HEALTH, RISK, AND ENVIRONMENTAL JUSTICE FOR INDIGENOUS SHELLFISH HARVESTERS IN BRITISH COLUMBIA, CANADA
My master’s thesis explores the connections between health, risk, and environmental justice related to Indigenous shellfish harvesting in British Columbia, Canada. I explore clam gardens, a type of cultural beach modification that enhances clam production and harvest, to examine human, animal, and ecosystem health connections using the One Health framework. My analysis reveals a multitude of interconnectivity, where clam gardens can promote concurrent health benefits for Indigenous peoples, clams, and the ecosystem. Clam gardens support human health on individual, social, and community levels by promoting physical activity, connections with the land, intergenerational sharing of culture and knowledge, food security, autonomy, sovereignty, and self-determination. Clam gardens support animal health by providing optimal clam habitat enhancing clam growth rates, density, and biomass; and ecosystem health by modifying habitat to benefit other species. These interconnections also present challenges where threats can impact health within and across domains, making appropriate consideration of health connections essential for risk management. Risk management is linked to environmental justice, which includes equity of risk distribution, recognition of diversity of people and experiences, and participation in environmental policy creation and management. Indigenous environmental justice also involves a recognition of their rights to self-determination, autonomy, their lands, and cultural practice and development. To investigate a real-life example, I examined whether the Canadian risk management system for paralytic shellfish poisoning is environmentally just for Indigenous shellfish harvesters. I created and applied a framework on environmental justice related to risk management systems and determined that improvements are required for the system to be more supportive of Indigenous environmental justice. Four recommendations for improvement are: 1) increasing collaboration with affected people; 2) expanding and/or modifying monitoring; 3) including Indigenous traditional knowledge to guide decision-making; and 4) recognizing Indigenous peoples’ rights to self-determination and autonomy. I also highlight steps Indigenous communities can take to improve environmental justice: creating and submitting draft amendments for the Canadian Shellfish Sanitation Program; attending Pacific Regional Interdepartmental Shellfish Committee meetings and developing strong working relationships with Canadian Shellfish Sanitation Program members; and applying under the Canadian Shellfish Sanitation Program for new area classification, monitoring sites, and to be monitoring partners. My project was conducted from an outsider perspective, which may vary from perspectives held by Indigenous peoples. My results provide information about health connections that can be used by decision-makers in clam garden revitalization projects, and offer recommendations for members of the Canadian Shellfish Sanitation Program and Indigenous communities on how to improve environmental justice related to paralytic shellfish poisoning risk management.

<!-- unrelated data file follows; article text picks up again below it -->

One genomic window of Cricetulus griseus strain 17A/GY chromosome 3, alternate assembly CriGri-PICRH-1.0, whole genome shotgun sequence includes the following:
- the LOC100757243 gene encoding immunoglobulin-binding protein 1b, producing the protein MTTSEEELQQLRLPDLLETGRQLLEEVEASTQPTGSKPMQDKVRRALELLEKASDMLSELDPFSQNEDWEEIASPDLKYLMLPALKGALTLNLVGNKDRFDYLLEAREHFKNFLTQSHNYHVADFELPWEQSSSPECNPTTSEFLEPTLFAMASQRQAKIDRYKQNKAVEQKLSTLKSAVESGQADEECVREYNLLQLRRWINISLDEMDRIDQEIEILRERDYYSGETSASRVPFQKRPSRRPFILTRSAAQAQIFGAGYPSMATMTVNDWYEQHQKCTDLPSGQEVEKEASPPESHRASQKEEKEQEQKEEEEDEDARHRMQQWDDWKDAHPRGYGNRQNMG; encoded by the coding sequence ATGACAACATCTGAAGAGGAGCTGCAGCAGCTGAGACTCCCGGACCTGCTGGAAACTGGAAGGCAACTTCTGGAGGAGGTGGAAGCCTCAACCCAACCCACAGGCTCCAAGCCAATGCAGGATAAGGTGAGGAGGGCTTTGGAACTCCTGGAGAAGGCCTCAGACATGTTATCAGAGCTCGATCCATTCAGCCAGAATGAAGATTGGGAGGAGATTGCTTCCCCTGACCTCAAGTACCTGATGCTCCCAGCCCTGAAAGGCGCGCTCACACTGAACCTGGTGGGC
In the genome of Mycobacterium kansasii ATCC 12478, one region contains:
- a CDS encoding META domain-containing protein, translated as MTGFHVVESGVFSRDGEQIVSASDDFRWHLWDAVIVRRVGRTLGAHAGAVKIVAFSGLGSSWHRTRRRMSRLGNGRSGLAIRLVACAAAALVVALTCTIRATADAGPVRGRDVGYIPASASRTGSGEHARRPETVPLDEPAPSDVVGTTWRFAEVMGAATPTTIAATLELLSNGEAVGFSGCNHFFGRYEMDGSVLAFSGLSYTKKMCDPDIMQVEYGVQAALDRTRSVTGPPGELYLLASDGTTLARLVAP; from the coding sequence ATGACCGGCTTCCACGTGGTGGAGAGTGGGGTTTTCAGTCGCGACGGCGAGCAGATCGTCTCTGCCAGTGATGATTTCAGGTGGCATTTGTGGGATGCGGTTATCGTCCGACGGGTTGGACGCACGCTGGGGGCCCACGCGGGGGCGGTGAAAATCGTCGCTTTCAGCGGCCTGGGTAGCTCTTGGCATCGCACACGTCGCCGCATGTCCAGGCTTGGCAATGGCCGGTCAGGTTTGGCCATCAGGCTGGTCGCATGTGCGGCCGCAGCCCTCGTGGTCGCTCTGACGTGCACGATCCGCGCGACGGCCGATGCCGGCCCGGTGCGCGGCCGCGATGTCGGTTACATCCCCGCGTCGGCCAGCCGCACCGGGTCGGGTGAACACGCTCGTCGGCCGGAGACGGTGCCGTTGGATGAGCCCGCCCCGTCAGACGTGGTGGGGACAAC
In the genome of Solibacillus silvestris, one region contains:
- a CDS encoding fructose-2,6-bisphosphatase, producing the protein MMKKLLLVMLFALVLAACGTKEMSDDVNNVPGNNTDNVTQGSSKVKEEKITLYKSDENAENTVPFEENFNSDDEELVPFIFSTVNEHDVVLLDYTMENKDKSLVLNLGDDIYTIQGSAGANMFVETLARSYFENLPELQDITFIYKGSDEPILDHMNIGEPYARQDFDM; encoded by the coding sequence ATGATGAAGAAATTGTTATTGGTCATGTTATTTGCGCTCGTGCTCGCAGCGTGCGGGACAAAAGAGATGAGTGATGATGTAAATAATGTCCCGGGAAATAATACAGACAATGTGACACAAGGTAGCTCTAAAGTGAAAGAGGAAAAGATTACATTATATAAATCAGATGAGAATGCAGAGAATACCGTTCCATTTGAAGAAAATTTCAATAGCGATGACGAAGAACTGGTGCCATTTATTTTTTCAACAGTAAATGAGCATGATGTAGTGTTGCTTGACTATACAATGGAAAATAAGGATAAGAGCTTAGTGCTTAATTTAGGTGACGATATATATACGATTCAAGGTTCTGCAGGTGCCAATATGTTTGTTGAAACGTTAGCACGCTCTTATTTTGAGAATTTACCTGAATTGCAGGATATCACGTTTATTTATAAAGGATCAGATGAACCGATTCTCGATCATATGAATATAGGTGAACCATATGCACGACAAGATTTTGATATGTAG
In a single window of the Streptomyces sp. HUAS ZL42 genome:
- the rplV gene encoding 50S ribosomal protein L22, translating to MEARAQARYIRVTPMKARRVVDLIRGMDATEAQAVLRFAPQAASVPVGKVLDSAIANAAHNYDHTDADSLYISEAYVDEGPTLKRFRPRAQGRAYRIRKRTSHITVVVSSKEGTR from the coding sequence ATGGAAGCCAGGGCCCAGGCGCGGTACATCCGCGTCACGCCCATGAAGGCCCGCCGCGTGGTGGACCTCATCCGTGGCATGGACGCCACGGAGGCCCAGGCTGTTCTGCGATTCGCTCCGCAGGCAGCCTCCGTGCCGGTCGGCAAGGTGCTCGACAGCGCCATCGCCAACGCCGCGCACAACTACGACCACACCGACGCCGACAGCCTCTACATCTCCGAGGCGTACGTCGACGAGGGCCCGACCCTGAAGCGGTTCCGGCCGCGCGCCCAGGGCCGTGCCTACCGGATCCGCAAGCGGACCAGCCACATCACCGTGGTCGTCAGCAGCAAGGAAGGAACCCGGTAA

clam gardens, health connections, Indigenous health, clam health, ecosystem health, Indigenous shellfish harvest, risk, environmental health, environmental justice, paralytic shellfish poisoning
Master of Environment and Sustainability (M.E.S.)
School of Environment and Sustainability
Environment and Sustainability